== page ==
Another fuel price increase loomsBy Amy R. Remo
Philippine Daily Inquirer
Local oil companies raised the prices of their petroleum products starting Monday, lifting the “price freeze” they imposed last week in the wake of the powerful monsoon rains that triggered massive flooding in Metro Manila and nearby provinces.
Pilipinas Shell Petroleum Corp., Total Philippines and Chevron Philippines jacked up prices of premium gasoline by P1.80 per liter, regular gasoline by P1.70 a liter, kerosene by P1.60 a liter and diesel by P1.50 per liter effective Monday. Independent player Eastern Petroleum also implemented a similar price hike starting Tuesday.
However, this new round of increases was implemented only within the areas affected by last week’s price freeze, namely, Metro Manila and portions of Laguna, Cavite, Rizal, Zambales, Bulacan, Pampanga and Bataan.
This week’s latest adjustment allowed the oil companies to recover what could have been substantial losses in their operations last week. The price freeze was merely a deferment and not an absorption of the increases in the prices of petroleum products.
Sources said the oil companies were eyeing another round of price hikes later this week to reflect the uptrend in global oil prices last week. It should be noted that the price hike implemented starting Monday reflected the global uptrend of two weeks ago.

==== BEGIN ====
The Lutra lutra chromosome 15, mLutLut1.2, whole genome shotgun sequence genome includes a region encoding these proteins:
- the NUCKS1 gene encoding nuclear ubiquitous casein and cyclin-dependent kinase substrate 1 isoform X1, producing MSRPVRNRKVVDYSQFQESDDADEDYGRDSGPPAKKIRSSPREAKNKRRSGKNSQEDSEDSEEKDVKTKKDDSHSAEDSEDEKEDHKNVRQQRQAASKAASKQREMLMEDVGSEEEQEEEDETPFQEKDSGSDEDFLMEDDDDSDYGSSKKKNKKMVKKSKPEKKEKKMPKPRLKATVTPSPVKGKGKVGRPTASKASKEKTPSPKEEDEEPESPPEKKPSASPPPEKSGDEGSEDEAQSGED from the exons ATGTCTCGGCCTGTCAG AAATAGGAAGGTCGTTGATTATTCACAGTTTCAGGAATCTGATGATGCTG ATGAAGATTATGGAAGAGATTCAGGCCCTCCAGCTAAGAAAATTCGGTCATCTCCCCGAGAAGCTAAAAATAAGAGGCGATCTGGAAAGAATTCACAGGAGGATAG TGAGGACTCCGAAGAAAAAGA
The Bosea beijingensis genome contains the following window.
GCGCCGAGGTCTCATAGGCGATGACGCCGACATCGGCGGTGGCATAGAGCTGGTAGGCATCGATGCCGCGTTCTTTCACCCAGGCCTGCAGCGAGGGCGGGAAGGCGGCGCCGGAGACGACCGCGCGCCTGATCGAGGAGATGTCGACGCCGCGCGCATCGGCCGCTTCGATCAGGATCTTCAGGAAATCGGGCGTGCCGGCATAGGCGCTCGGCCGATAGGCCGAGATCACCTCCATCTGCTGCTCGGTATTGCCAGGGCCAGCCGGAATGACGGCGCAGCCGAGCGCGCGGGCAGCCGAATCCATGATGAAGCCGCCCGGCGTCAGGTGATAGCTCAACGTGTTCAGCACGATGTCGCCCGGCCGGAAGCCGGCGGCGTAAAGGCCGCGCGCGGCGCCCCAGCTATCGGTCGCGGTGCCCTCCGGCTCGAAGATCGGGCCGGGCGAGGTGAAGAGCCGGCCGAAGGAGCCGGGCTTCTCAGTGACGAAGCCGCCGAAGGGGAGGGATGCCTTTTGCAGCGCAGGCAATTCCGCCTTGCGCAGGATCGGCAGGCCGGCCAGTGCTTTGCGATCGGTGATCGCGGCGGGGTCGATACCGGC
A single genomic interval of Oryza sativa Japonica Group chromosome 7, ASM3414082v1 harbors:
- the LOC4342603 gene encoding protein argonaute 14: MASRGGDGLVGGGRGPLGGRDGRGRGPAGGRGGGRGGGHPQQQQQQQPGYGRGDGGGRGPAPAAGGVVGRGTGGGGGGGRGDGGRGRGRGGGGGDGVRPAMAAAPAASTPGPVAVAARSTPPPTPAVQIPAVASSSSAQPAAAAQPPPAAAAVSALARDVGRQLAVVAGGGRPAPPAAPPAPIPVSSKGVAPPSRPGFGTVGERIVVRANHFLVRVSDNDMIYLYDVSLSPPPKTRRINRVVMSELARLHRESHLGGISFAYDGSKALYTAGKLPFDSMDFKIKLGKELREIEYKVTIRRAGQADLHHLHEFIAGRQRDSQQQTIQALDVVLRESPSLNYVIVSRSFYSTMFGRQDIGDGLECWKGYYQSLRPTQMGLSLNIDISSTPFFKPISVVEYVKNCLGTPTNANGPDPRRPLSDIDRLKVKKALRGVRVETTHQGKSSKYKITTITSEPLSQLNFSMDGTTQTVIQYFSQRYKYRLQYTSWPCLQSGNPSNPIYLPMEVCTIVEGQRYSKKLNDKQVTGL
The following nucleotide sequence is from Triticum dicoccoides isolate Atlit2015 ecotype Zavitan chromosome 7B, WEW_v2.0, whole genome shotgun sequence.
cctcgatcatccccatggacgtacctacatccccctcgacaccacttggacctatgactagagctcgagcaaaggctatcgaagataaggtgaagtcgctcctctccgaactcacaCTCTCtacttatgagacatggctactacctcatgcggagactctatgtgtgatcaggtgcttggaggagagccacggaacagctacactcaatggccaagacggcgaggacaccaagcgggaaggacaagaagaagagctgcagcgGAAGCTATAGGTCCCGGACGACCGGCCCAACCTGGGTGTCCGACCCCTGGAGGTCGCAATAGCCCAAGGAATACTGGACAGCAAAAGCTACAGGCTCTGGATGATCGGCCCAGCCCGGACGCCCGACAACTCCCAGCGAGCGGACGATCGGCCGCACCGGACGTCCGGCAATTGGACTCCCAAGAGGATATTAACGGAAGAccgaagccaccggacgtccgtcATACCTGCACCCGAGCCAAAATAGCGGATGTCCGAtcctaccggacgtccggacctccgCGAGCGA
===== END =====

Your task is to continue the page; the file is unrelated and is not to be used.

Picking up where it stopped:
Prior to the price freeze, diesel products in these areas were selling at P39.38 to P43.99 a liter, while gasoline products retailed for P49 to P56.57 a liter.
As of Aug. 14, the year-to-date net increase in the price of gasoline in Metro Manila and neighboring provinces stood at P1.43 a liter, while the net decrease in the price of diesel was P1.68 a liter.
As this developed, Bayan Muna party-list Rep. Teodoro Casiño urged the government anew to mitigate the price shock of these increases by reducing the value-added tax (VAT) on oil to six percent from the current 12 percent.
“Even if the industry is deregulated, the government can do something to mitigate the prices by reducing the taxes on oil, specifically the VAT, just like they do in other countries that have lower VAT rates for basic utilities and products,” Casiño said in a statement Monday.
Casiño also called the move of the oil companies “cruel” since “people in Luzon are still recovering from the other week’s massive flood and all the oil companies are thinking of is how to jack up their profits.”
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